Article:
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Assessing the Pros and Cons of the Current Housing Market

Writer / Claire Anne-Aikman
Photography Provided

I was recently pulled into a debate between some dear friends (parents and their recent college grad kids) when the topic of one of their out-of-state friends home-buying due to the market woes came up.

The parents felt that their friend was exaggerating their home-buying (or rather their inability to buy) journey. They added that mortgages are given too freely, rates are so low, and because of this the market is going to crash like it did in 2007 to 2009. When the parents stated that there are so many more neighborhoods and homes now than 15 years ago, and everything is selling without an issue, the kids threw their arms up in exasperation and were at a loss for words – so I shared the following.

My lender friends know this is not the same market. I have often heard Dan Runge, a local Caliber Home Loans guru, explain to buyers that they must be more credit worthy and ready to purchase than they needed to be five to 10 years ago. To ensure that a buyer is truly ready, there are more checks and balances (ask any buyer about the amount of information their lender required, and you will be amazed). All this reduces the credit risk (and the potential for another burst in the market). Also, the increased interest rates that are meant to help balance and steady the market have not necessarily slowed buyers, as many still see the value in purchasing even with an increased rate. From his perspective, the loan volume is still high, and so is the competition to get a home.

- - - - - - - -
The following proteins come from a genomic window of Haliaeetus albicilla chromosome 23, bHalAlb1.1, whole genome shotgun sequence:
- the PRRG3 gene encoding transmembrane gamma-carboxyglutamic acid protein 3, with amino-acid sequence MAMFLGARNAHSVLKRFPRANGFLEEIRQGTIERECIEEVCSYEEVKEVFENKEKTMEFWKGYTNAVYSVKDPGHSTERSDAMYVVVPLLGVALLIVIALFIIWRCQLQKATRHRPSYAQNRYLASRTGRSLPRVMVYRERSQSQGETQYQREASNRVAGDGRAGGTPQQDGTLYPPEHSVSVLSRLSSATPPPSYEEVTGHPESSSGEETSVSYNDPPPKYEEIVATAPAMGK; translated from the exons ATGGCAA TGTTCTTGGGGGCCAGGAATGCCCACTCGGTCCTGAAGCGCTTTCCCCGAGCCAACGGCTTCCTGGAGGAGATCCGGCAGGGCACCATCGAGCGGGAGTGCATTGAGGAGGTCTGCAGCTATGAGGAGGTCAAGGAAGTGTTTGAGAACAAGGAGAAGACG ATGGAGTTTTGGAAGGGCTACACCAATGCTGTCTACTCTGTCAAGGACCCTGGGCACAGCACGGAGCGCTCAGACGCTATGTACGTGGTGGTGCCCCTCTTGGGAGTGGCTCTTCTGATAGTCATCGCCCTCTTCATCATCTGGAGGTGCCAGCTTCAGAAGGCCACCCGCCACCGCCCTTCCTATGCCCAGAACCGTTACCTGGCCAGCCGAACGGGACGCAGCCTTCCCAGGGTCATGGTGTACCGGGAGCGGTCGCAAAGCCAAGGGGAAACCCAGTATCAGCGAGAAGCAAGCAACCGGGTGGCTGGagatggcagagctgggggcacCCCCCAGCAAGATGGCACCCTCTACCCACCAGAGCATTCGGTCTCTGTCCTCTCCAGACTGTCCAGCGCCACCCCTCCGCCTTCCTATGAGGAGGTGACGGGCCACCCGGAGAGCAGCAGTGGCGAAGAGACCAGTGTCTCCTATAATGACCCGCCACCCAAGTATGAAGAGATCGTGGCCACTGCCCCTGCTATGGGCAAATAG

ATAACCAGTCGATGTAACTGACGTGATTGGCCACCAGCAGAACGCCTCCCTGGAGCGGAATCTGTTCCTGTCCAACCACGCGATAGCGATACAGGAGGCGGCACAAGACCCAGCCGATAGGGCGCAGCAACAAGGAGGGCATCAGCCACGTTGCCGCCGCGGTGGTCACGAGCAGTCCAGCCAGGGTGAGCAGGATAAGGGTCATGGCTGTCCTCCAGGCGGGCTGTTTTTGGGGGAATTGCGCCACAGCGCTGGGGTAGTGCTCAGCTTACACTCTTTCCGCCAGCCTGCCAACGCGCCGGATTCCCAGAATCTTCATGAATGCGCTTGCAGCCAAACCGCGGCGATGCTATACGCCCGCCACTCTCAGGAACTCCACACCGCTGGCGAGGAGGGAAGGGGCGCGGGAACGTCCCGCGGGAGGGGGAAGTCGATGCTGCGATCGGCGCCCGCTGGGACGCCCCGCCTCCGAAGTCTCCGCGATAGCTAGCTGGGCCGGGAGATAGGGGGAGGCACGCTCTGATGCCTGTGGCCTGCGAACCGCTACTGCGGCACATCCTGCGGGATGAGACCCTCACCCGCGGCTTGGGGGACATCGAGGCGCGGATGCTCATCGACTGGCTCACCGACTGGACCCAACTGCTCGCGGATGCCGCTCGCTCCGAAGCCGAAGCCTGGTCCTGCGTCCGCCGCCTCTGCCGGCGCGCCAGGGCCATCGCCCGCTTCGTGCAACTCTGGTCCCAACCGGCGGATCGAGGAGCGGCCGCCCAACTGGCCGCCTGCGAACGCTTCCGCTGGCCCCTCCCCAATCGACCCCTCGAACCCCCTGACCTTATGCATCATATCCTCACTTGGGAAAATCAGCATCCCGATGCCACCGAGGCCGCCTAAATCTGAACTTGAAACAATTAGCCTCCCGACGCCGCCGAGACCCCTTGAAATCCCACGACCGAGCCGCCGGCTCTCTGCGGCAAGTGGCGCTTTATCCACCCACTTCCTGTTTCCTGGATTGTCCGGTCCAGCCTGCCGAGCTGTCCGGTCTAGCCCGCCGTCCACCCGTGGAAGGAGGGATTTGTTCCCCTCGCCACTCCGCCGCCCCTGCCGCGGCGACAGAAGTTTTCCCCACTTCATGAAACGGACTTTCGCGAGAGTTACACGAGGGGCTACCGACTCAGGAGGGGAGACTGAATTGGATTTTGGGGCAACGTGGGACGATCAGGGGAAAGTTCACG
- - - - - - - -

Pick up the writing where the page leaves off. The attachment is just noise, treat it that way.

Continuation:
As for the plenty of new homes” point, I could not dispute that there are more homes, but the population in Hendricks County has also grown and is now the ninth most populated county in Indiana (according to datacommons.org). The result of more people moving helped push the building boom that we have been experiencing – all of which has not relieved the shortage of homes. That shortage has increased demand, and that demand has increased prices year over year for 10 years. These last few years reflect a faster increase in prices than we have seen.

For giggles, I shared that in 2012 the median home price in Hendricks County, according to MIBOR, was $118,000. Everyone gasped. In 2022 it is $245,000, and we are only halfway through the year at this writing and that will likely increase. I reflected back to when I helped the parents purchase their home and reminded them that it was a buyer’s market” – there was ample supply, and buyers could actually ponder the pros and cons of each home while sellers slowly and methodically packed. Since the tail end of 2012 we started to see that monthly supply dwindle, and since 2018 it has been seriously low.

It was a fun discussion. The parents shared that their first home cost $81,000 and the interest rates were in the double digits. We broke out calculators (because we are all a bit geeky), and calculated and commiserated because, at the end of the day, it is a challenge to buy a home, yet the rewards are still worth the challenges.

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